By Dan Chapman
Following the publication yesterday of leaked documents from Paul Pogba’s transfer from Juventus to Manchester United, FIFA have confirmed that they have asked (via their TMS system) for additional documentation. This news has been reported as a ‘FIFA investigation’ in to the transfer, but should Manchester United fans be unduly concerned?
Not at this stage, I would suggest. Firstly, the ‘FIFA investigation’ is hardly that – a cynic might say that the timing of this story was rather helpful to them, just as their Congress gathered for a stormy and controversial meet in front of the world’s media in Bahrain. Moreover, though, my reading of the situation is that FIFA’s interest will be limited to a very specific point.
At the stage a transfer is taking place the parties to the transaction have to upload various documents to FIFA’s Transfer Matching System (TMS) and one of those documents is submitted by the selling club (in this case, Juventus) and the departing player to confirm that no party has any interest in that player’s economic rights. The hugely controversial subject of ‘third party ownership’ as it is better known.
Given the leaked documents have revealed that Juventus paid Pogba’s agent, Mino Raiola, the not insignificant sum of 27 million Euros I consider it inevitable that FIFA will need to revisit what TPO documentation was submitted to them. It is relevant to note that on a transfer it is quite rare for the selling club to pay the player’s agent (who is almost always remunerated by the buying club or the player or both), and rarer still for the payment to be of such a monumental sum. Those instances where agents have received substantial sums of money from the club that has sold their client tended to be, in the past, where the agent retained TPO of that client. In South America and Portugal, in particular, it was commonplace for agents to have TPO rights in their clients.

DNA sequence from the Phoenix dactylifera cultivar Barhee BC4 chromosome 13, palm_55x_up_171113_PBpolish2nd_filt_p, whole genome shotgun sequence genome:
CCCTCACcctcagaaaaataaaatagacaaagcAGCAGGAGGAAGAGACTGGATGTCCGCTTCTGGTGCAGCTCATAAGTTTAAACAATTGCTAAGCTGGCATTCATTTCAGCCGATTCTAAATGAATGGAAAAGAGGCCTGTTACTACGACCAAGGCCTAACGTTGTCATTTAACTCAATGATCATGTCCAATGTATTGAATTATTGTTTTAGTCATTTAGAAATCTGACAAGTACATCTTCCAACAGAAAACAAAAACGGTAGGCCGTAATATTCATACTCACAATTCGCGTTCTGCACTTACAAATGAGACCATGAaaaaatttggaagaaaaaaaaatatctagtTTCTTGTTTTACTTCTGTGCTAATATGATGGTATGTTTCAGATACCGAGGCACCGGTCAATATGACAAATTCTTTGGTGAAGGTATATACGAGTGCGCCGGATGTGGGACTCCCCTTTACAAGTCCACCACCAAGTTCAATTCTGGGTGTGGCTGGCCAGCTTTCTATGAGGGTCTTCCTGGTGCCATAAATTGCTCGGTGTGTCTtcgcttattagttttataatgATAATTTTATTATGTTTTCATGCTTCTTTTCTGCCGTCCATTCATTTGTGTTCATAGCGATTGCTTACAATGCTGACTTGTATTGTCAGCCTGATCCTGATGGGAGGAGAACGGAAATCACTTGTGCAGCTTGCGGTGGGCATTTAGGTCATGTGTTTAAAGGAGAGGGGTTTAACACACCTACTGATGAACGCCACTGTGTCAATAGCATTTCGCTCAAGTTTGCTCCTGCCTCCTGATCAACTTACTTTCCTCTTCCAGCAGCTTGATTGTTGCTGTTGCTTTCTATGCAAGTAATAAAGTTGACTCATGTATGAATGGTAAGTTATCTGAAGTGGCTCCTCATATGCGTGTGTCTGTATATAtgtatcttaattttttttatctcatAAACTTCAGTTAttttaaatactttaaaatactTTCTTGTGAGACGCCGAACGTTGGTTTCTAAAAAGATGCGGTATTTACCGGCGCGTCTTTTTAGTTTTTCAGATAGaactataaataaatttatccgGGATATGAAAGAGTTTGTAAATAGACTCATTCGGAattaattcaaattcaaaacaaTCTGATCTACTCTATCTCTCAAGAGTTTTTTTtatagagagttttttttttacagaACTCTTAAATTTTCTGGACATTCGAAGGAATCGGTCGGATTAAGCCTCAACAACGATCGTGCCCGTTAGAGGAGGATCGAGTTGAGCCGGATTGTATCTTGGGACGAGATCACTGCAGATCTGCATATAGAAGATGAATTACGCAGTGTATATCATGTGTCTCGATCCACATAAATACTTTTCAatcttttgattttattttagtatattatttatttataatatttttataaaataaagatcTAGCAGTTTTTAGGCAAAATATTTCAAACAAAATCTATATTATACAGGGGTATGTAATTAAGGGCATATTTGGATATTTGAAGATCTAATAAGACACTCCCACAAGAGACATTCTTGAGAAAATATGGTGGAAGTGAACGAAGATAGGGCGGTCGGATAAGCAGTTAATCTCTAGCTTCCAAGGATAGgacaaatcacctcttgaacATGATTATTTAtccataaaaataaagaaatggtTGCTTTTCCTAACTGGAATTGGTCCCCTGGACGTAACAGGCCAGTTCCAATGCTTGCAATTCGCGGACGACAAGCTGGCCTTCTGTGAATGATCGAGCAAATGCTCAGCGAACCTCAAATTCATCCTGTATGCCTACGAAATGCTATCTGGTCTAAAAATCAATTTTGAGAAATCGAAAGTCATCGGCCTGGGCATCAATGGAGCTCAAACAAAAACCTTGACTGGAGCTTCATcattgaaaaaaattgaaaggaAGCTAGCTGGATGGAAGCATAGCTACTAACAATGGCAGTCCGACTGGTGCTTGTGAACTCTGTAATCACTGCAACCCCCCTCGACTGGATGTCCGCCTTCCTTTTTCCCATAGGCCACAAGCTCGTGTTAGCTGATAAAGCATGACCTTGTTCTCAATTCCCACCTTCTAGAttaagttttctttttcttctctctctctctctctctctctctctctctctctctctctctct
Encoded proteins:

The documents that have been leaked clearly show that Juventus paid Raiola in consideration for his services in procuring a transfer and creating a ‘bidding war’ for Pogba and they also clearly show that he had a contingent incentive to try and achieve a certain transfer fee, in order to earn more himself. It is this structure, in my view, that FIFA will want to consider. Firstly, they will be looking at whether all of the documents in place in the transfer (those that have now been leaked and more) were accurately submitted to the TMS, including the document required asserting the non-existence of TPO. Secondly, even if those documents were accurately submitted, they will want to consider whether ‘in reality’ the nature of the financial agreement between Raiola and Juventus amounted to the agent holding an economic interest in the player’s registration rights, such as to fall foul of the FIFA ban on TPO.
Whilst the sums involved were somewhat different, such a proposition would not be without precedent even within the UK. In 2010, Wycombe Wanderers and an agent were disciplined by the FA for having an agreement in place that saw the agent (Phil Smith) financially benefit when Wycombe’s player (Matt Phillips) was sold, as he ultimately was, to Blackpool.
If it were to be that FIFA established that Juventus’ arrangement with Raiola amounted to unlawful TPO, then it is Juventus and Raiola who would face sanctions – not Manchester United or Paul Pogba (just as it was Wycombe and Smith sanctioned in 2010, not Blackpool or Phillips).
So for now, Manchester United and Pogba can probably breathe easily. That Football Leaks, the mysterious website that is disclosing document after document, say there is more to come in regards to Pogba’s move to United, though, is perhaps another matter altogether…
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The spearhead and Senior Partner of Full Contact, Dan is an experienced solicitor and advocate, with a specialist background in employment law and sports.
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